1,000 dead fish featured at Indian Wells Arts Festival

1,000 preserved, painted fish to illustrate plight of Salton Sea

Indian Wells Arts Festival

INDIAN WELLS, Calif. - The sight of more than a thousand dead fish will welcome visitors to the 11th annual Indian Wells Arts Festival April 5-7 at the Indian Wells Tennis Gardens.

Salton Tide, a 100 foot-long display of real, dead, vibrantly-painted fish recovered from the Salton Sea will line the Festival walkways, illustrating the dire state of California's largest lake.

"This creation by Cristopher Cichocki (chi-house-key) is a brilliant collision between art and environment that captures the very real impact of a distressed Salton Sea on our lives and our habitat," said Festival Director Dianne Funk.

Painted neon green, the fish will be placed strategically along the pedestrian path, nestled in the Tennis Garden's lush flower and sage beds. This visual juxtaposition of vibrant floral beauty, stunning mountain vistas and a dying ecosystem presents a powerful illustration of the Salton Sea's current fate.

"Cichocki's installation illustrates the critical and fragile future in store for valley residents and the Salton Sea. The impact of losing the Sea would be devastating." Funk said.

Cichocki gathers found objects from the Salton Sea, including selections from the masses of dead fish that line its shores. Cichocki said the local impact of the display will generate discussion and awareness. Scientists project the Salton Sea to become a dead sea if nothing is done to preserve it. If the sea were to dry up it would create a dustbowl of toxic debris destroying the air quality throughout much of Southern California.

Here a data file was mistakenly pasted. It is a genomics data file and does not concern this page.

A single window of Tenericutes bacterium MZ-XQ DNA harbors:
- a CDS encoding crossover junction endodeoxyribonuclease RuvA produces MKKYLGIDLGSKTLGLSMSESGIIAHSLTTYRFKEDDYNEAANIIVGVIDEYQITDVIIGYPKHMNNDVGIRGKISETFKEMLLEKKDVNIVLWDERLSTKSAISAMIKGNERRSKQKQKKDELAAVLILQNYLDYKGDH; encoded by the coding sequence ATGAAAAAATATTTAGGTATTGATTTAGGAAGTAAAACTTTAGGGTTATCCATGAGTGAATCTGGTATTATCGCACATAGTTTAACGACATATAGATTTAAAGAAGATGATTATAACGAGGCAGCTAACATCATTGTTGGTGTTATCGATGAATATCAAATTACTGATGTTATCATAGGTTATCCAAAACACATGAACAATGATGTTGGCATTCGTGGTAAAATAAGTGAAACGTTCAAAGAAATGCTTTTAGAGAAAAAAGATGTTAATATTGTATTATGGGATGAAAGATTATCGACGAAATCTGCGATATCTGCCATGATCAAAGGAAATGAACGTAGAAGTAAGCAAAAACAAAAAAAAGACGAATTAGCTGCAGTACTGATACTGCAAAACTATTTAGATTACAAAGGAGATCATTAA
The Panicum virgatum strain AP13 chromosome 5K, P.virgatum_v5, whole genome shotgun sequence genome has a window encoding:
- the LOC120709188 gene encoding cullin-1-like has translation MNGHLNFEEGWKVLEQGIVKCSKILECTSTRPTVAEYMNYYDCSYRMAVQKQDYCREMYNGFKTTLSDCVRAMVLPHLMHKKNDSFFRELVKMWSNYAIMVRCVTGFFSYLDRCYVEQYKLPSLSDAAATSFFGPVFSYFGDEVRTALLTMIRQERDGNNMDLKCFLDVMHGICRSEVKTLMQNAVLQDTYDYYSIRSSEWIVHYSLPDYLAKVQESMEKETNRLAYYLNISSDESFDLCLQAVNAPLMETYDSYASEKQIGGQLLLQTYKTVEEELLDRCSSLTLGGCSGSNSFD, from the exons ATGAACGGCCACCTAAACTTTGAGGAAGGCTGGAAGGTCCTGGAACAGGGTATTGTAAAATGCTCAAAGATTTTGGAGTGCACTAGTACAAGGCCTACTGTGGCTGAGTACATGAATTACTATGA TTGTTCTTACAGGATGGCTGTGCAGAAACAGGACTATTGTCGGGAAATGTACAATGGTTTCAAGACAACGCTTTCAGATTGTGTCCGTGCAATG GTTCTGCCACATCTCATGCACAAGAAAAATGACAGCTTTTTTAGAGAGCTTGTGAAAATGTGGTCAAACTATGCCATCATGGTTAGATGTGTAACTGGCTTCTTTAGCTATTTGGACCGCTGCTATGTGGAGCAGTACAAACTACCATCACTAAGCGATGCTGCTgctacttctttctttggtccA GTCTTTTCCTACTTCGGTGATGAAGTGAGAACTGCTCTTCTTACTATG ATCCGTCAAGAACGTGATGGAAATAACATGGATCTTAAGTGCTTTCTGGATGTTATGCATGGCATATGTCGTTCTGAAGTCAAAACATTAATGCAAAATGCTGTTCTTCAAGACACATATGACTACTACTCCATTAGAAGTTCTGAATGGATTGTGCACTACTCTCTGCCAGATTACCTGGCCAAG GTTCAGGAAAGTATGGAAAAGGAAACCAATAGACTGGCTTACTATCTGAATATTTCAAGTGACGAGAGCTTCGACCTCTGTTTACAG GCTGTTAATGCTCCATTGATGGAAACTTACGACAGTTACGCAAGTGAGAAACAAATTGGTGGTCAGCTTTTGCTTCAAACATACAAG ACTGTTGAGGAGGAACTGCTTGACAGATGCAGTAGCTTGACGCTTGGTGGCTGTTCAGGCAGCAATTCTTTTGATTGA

"The greater Palm Springs area will be uninhabitable within 20 years if nothing is done to save the Salton Sea," Cichocki said. "My installation speaks directly to this harsh ecological reality while providing a catalyst for hopeful discourse and action."

In conjunction with this large-scale installation, Indian Wells Arts Festival also invited local and regional environmental groups, elected officials, artists and sponsors to be on hand during the festival.

"We will have information and materials to help educate and inform guests concerning the future of the Salton Sea," said Funk. "Although Salton Tide is just one aspect of this year's Indian Wells Art Festival, it will force discussions and spawn interest in a subject that is usually ‘out of sight-out of mind'."

Story via the Indian Wells Arts Festival

comments powered by Disqus

Photo Galleries